Teaching eHRAF is an interdisciplinary teaching resource aimed at providing instructors with ideas about how to use the eHRAF World Cultures and eHRAF Archaeology online databases in their curricula. The sample syllabi focus on general anthropology, general archaeology, medical anthropology, and research methods across all levels. Teaching eHRAF has grown into a place of exchange for teaching materials across many disciplines. We encourage professors and instructors to submit syllabi and welcome diversity in style, theme, and level of difficulty.
The assignments in Teaching eHRAF generally require access to the eHRAF World Cultures and/or Archaeology databases to complete. If your institution is not yet a member, consider asking your library to request a trial.
Browse our collection of workbook activities for eHRAF World Cultures and eHRAF Archaeology. Designed to complement any textbook or anthropology curriculum, eHRAF Workbook activities are presented as PowerPoint slideshows that instructors can modify, share, and upload to Blackboard, Canvas, Moodle, or a similar learning management system.
Learn more about teaching online with HRAF resources in Teaching Online.
Teaching eHRAF Key
Level I —student reads passage of text in eHRAF and answers fixed questions (answer provided to instructors), may involve some directed searches in eHRAF.
Level II—strategic searching in eHRAF with some direction.
Level III—research oriented exercises involving eHRAF and other research materials; moderately structured with some direction.
Level IV—more independent development of research and search strategies.
Probability Sample Files (PSF): 60 largely preindustrial societies that meet certain data quality controls, one randomly chosen from each culture area.
Simple Random Sample (SRS): currently 28 societies randomly chosen from a compiled list of over 8 cross-cultural samples. (See also: SRS in eHRAF Archaeology)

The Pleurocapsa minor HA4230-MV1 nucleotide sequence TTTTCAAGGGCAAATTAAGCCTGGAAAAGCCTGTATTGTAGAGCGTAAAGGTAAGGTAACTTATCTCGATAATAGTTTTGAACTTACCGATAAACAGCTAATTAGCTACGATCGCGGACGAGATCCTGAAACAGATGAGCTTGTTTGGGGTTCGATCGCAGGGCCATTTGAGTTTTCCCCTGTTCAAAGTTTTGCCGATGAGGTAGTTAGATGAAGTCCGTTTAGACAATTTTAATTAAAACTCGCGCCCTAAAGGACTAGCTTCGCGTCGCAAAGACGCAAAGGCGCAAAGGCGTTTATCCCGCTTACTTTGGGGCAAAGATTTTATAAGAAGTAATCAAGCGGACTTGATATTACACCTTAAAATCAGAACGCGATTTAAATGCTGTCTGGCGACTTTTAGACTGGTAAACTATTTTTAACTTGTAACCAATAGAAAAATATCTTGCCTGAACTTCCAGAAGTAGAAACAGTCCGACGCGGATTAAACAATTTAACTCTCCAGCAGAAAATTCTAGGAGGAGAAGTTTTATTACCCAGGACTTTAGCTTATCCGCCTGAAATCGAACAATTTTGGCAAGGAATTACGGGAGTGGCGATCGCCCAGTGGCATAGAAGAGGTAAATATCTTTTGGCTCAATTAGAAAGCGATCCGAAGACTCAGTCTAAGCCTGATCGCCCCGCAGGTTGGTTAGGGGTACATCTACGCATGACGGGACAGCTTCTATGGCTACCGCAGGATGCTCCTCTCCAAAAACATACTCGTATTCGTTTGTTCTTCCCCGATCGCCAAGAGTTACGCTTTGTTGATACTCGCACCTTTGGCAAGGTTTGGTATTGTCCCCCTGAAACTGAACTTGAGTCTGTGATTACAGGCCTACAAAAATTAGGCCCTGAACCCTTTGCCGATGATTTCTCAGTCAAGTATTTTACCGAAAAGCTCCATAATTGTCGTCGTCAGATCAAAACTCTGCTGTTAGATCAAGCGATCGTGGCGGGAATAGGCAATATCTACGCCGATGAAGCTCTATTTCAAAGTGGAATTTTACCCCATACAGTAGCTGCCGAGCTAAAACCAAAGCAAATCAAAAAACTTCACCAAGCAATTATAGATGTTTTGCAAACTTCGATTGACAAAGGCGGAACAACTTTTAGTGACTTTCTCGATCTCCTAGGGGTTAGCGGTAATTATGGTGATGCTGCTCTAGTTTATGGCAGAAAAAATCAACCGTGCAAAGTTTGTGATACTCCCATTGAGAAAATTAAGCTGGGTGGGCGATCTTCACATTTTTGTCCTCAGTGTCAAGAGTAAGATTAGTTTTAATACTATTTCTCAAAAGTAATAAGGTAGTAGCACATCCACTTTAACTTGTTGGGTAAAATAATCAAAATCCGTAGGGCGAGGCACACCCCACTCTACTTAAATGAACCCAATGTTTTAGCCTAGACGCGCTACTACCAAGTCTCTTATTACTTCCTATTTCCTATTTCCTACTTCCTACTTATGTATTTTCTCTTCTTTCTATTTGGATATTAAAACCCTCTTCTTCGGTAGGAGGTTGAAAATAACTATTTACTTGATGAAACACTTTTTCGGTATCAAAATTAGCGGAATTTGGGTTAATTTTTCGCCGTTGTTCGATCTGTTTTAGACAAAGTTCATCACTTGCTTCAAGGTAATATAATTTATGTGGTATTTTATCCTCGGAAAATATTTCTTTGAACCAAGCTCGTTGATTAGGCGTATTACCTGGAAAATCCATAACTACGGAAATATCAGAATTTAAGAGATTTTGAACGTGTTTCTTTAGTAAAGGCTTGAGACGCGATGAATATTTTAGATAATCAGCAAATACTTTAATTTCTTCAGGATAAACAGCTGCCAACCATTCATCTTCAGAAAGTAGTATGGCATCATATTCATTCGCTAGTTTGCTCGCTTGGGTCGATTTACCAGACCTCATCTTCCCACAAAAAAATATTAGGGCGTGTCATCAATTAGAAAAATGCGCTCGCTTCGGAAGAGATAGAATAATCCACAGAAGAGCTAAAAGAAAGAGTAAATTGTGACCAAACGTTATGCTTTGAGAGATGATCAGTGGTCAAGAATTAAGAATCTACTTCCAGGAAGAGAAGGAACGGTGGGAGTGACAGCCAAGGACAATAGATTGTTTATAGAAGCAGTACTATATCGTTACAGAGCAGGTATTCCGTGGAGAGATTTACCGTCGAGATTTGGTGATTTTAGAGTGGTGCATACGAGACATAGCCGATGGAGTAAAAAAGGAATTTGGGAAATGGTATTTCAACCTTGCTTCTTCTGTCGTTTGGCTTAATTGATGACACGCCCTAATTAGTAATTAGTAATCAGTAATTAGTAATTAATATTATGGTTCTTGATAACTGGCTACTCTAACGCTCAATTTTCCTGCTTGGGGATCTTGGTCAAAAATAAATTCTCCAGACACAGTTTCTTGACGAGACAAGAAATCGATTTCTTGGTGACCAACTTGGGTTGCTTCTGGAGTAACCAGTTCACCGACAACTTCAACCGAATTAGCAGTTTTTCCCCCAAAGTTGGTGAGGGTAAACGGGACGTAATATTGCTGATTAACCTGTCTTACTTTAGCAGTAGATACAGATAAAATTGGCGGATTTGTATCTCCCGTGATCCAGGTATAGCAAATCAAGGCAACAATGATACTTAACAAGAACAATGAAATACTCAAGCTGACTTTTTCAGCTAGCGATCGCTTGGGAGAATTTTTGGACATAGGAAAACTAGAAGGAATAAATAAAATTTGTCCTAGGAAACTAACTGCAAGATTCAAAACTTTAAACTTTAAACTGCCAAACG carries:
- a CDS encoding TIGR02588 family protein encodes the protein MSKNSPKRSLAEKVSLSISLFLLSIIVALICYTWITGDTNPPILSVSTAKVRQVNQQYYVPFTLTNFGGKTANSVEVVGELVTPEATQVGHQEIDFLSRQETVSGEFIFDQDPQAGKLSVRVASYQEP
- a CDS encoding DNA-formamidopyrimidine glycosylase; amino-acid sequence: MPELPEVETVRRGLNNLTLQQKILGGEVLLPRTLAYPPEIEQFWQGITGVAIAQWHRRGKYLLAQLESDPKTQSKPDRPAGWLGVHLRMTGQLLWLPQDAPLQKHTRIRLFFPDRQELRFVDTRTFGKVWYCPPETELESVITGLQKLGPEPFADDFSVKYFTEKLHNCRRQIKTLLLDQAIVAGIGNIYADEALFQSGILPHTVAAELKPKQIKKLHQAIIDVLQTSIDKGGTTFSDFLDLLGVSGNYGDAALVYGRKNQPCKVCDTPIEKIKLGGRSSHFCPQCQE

Standard Cross-Cultural Sample (SCCS): consists of 186 anthropologically described societies pinpointed in time and space.
Ethnographic Atlas (EA): contains over 1264 societies and intended to be an “exhaustive” list of the world’s described societies. eHRAF currently contains over 200 of these societies.
You can find testimonials from educators and researchers who use eHRAF here.
Supplemental guides and information
Lists of topics and cultures covered in eHRAF World Cultures and traditions covered in eHRAF Archaeology in HTML, PDF and Excel format(s) can be found at Reference Materials.
Sonya Atalay, Department of Anthropology, Indiana University, Bloomington, IN, USA
Francine Barone, Human Relations Area Files at Yale University, New Haven, CT
Ryan O. Begley, Human Relations Area Files, New Haven, CT, USA
Vicki Bentley-Condit, Department of Anthropology, Grinnell College, Grinnell, IA, USA
Christiane M. Cunnar, Human Relations Area Files, Inc. (HRAF) at Yale University, New Haven, CT, USA
William Divale, Department of Social Sciences, York College (CUNY), Jamaica, NY, USA
Carol R. Ember. Human Relations Area Files, Inc. (HRAF) at Yale University, New Haven, CT, USA
Douglas A. Feldman , Department of Anthropology, The College at Brockport, State University of New York, Brockport, NY , USA
Bruce Freeman, Department of Anthropology, University of Calgary, Calgary, AB, Canada.
Brad R. Huber, Department of Sociology and Anthropology, College of Charleston, Charleston, SC, USA
Sara E. Johnson, Department of Anthropology, California State University, Fullerton, CA, USA
Kathryn Koziol, Department of Anthropology, University of Arkansas, Fayetteville, AR, USA
Howard Kress, Department of Anthropology, University of Connecticut, Storrs, CT, USA
Jerome M. Levi, Department of Sociology and Anthropology, Carleton College, Northfield, MN, USA
Matthew Longcore, Human Relations Area Files at Yale University, New Haven, CT, USA and University of Connecticut, Stamford, CT, USA
Thomas W. Miller, Kittatinny Regional High School, Newton, NJ, USA
Brian Mooney, Department of Social Sciences, York College (CUNY), Jamaica, NY, USA
Dianna Shandy, Department of Anthropology, Macalester College, Saint Paul, MN, USA
Ian Skoggard, Human Relations Area Files, Inc. (HRAF) at Yale University, New Haven, CT, USA
Dan Strouthes, Department of Geography and Anthropology, University of Wisconsin, Eau Claire, WI, USA
Nicola B. Tannenbaum, Department of Sociology and Anthropology, Lehigh University, Bethlehem, PA, USA